While Burleigh provides a decent narrative of the case of Amanda Knox, there are a few mistakes regarding Italian culture. At times, Burleigh seems to make suppositions about Italian culture that may be different from region to region.
Forget any book saying she is innocent
Amanda and the media can spin any tale they want, but the evidence doesn't lie. Amanda Knox is as guilty as OJ Simpson. I suggest the book Meredith by John Kercher. He talks about the Kercher family's astonishment at Amanda Knox's and Rafaelle Sollecito's acquittal after 10k pages of evidence against Amanda Knox and Rafaelle Sollecito in trial 1. Kercher has been a journalist and he is an excellent writer.
Alan Dersowitchz, a famous attorney has stated that in 50 years he has never seen a trial so one sidedly portrayed by the 🇺🇸 media. Americans were not privy to the evidence like Italians were - they all know she's guilty. Let's break down just some of the evidence against Amanda Knox & Rafaelle Sollecito- and this isn't all of it.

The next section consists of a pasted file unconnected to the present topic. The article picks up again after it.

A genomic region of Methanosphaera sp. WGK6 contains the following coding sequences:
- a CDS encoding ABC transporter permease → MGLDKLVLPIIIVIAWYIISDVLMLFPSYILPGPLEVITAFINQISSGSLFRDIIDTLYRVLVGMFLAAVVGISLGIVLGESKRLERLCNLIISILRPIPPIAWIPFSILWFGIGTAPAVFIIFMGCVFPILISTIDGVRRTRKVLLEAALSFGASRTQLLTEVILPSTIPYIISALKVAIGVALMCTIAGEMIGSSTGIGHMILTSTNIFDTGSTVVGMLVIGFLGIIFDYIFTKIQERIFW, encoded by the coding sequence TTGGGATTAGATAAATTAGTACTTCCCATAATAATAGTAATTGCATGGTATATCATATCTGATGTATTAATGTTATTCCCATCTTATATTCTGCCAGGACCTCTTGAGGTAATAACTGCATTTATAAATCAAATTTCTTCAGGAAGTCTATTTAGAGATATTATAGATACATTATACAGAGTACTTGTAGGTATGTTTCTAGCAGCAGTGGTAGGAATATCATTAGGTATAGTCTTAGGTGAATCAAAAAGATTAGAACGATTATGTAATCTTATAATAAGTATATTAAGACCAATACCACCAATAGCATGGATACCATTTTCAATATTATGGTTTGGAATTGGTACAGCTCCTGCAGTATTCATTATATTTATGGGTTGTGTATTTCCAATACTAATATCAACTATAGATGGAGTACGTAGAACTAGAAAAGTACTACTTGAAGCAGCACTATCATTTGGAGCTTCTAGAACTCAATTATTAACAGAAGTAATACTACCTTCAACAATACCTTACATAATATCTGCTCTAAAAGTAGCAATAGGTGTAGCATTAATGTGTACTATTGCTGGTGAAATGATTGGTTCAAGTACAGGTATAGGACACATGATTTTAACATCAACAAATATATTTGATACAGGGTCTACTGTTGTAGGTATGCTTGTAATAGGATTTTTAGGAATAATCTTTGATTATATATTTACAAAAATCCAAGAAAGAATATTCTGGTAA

1) A staged break in-Whenever a break in is staged it is due to someone having a connection to the house trying to thwart their involvement - we often see this on Forensic Files. The window was broken from the inside not the outside and it was a huge rock, not even able to fit through the window that no one would be 100% impossible to throw through a 2 story window. Glass was found on top of items in a suspicious way, not all over and underneath.
2) Amanda's foot matched the footprint that was made in Meredith'a blood on the bathroom floor rug.
3) Amanda's blood was found in the bathroom sink on top of the faucet or something the morning of the murder. Her defense says she had a nosebleed. Bull.
4) Meredith's blood was found in the bathroom sink as well mixed with Amanda Knox's DNA.